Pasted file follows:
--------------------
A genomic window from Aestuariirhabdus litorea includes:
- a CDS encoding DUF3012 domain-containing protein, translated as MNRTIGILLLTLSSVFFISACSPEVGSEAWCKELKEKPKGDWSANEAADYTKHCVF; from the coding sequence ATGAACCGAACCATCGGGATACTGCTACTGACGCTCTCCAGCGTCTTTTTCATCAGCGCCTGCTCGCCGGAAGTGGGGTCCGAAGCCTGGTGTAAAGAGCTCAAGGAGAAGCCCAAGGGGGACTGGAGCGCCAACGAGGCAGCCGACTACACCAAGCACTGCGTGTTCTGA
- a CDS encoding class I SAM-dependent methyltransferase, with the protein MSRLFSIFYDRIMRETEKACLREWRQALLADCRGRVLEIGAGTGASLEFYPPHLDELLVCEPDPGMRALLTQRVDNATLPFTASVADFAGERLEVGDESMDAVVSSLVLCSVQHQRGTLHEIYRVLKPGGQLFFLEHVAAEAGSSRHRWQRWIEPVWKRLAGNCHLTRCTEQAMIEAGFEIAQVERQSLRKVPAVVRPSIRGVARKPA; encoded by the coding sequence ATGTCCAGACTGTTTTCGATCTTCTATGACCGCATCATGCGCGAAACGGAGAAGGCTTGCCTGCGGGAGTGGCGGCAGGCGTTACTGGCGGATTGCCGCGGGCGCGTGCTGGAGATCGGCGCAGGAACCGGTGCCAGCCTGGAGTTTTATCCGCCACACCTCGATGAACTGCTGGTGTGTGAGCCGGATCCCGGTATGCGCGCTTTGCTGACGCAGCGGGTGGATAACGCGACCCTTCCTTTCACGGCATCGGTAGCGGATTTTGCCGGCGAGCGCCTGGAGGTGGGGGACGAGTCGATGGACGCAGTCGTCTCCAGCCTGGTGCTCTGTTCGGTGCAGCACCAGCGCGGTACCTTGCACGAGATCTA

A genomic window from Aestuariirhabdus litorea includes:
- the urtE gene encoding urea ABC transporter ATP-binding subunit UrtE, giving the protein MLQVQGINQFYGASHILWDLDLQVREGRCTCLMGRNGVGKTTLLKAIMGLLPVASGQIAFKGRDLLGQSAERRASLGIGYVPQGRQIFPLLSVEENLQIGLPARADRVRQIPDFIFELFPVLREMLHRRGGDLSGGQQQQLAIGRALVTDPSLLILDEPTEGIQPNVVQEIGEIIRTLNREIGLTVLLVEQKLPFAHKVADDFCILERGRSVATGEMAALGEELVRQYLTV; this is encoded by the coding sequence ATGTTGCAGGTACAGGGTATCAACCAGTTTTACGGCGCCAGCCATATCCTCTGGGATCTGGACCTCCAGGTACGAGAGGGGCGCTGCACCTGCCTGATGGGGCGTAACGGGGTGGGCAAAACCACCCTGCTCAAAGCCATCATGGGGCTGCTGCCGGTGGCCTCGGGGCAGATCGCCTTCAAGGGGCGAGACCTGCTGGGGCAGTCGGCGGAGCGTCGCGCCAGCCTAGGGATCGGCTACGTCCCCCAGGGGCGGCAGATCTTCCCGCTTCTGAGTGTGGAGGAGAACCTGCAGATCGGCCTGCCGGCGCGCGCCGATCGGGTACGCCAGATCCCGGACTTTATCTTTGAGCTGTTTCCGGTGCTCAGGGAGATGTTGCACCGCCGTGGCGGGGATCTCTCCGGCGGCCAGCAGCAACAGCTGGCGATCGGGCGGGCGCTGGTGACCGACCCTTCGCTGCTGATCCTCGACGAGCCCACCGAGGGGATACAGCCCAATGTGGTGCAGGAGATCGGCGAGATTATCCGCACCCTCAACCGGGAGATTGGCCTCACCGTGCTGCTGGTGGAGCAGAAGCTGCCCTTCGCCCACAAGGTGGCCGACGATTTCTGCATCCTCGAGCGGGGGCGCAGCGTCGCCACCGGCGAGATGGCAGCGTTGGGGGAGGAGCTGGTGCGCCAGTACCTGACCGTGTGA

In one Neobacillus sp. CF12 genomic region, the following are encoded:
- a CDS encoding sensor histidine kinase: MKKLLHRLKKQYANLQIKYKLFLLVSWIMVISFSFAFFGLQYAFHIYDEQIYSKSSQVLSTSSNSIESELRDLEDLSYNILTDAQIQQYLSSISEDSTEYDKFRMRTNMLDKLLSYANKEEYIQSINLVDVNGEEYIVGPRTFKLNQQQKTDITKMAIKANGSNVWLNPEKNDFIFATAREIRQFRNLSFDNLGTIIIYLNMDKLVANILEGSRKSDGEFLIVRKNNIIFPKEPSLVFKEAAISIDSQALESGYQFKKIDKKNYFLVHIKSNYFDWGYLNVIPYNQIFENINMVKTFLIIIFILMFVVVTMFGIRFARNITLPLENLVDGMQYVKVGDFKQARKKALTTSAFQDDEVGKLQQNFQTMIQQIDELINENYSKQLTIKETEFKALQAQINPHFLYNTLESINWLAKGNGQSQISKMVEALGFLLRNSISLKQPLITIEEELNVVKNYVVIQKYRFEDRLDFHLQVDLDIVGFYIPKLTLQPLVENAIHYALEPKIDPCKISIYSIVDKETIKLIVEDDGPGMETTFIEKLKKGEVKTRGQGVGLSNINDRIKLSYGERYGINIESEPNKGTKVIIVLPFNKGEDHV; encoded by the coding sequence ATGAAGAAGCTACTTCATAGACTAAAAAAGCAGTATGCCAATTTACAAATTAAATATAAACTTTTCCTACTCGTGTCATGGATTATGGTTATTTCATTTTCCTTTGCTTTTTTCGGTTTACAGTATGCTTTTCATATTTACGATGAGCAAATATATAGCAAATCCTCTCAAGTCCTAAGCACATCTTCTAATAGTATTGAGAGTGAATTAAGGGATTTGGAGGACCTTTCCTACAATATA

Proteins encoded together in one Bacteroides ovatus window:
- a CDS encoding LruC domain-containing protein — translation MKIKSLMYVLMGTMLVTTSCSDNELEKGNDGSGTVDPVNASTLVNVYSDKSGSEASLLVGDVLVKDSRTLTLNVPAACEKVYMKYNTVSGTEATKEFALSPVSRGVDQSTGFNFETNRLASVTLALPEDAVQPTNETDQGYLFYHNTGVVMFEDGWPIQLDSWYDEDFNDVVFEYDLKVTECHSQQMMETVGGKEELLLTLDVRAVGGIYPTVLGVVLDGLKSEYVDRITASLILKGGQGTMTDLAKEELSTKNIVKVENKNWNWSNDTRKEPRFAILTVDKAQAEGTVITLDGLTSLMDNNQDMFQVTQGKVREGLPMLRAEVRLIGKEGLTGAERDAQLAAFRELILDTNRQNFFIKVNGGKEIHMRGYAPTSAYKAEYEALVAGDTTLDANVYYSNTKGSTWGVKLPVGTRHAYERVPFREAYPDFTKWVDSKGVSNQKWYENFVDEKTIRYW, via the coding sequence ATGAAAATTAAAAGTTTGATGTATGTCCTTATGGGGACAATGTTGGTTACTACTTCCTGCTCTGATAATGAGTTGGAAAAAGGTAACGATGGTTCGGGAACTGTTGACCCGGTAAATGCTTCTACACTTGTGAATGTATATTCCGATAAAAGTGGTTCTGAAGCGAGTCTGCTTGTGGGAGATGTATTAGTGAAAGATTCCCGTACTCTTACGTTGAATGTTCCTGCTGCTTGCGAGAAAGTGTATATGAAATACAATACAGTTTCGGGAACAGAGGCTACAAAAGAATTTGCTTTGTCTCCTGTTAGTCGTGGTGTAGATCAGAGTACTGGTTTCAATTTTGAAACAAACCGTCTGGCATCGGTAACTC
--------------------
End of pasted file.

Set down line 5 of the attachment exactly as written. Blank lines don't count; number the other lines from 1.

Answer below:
- the urtE gene encoding urea ABC transporter ATP-binding subunit UrtE, giving the protein MLQVQGINQFYGASHILWDLDLQVREGRCTCLMGRNGVGKTTLLKAIMGLLPVASGQIAFKGRDLLGQSAERRASLGIGYVPQGRQIFPLLSVEENLQIGLPARADRVRQIPDFIFELFPVLREMLHRRGGDLSGGQQQQLAIGRALVTDPSLLILDEPTEGIQPNVVQEIGEIIRTLNREIGLTVLLVEQKLPFAHKVADDFCILERGRSVATGEMAALGEELVRQYLTV; this is encoded by the coding sequence ATGTTGCAGGTACAGGGTATCAACCAGTTTTACGGCGCCAGCCATATCCTCTGGGATCTGGACCTCCAGGTACGAGAGGGGCGCTGCACCTGCCTGATGGGGCGTAACGGGGTGGGCAAAACCACCCTGCTCAAAGCCATCATGGGGCTGCTGCCGGTGGCCTCGGGGCAGATCGCCTTCAAGGGGCGAGACCTGCTGGGGCAGTCGGCGGAGCGTCGCGCCAGCCTAGGGATCGGCTACGTCCCCCAGGGGCGGCAGATCTTCCCGCTTCTGAGTGTGGAGGAGAACCTGCAGATCGGCCTGCCGGCGCGCGCCGATCGGGTACGCCAGATCCCGGACTTTATCTTTGAGCTGTTTCCGGTGCTCAGGGAGATGTTGCACCGCCGTGGCGGGGATCTCTCCGGCGGCCAGCAGCAACAGCTGGCGATCGGGCGGGCGCTGGTGACCGACCCTTCGCTGCTGATCCTCGACGAGCCCACCGAGGGGATACAGCCCAATGTGGTGCAGGAGATCGGCGAGATTATCCGCACCCTCAACCGGGAGATTGGCCTCACCGTGCTGCTGGTGGAGCAGAAGCTGCCCTTCGCCCACAAGGTGGCCGACGATTTCTGCATCCTCGAGCGGGGGCGCAGCGTCGCCACCGGCGAGATGGCAGCGTTGGGGGAGGAGCTGGTGCGCCAGTACCTGACCGTGTGA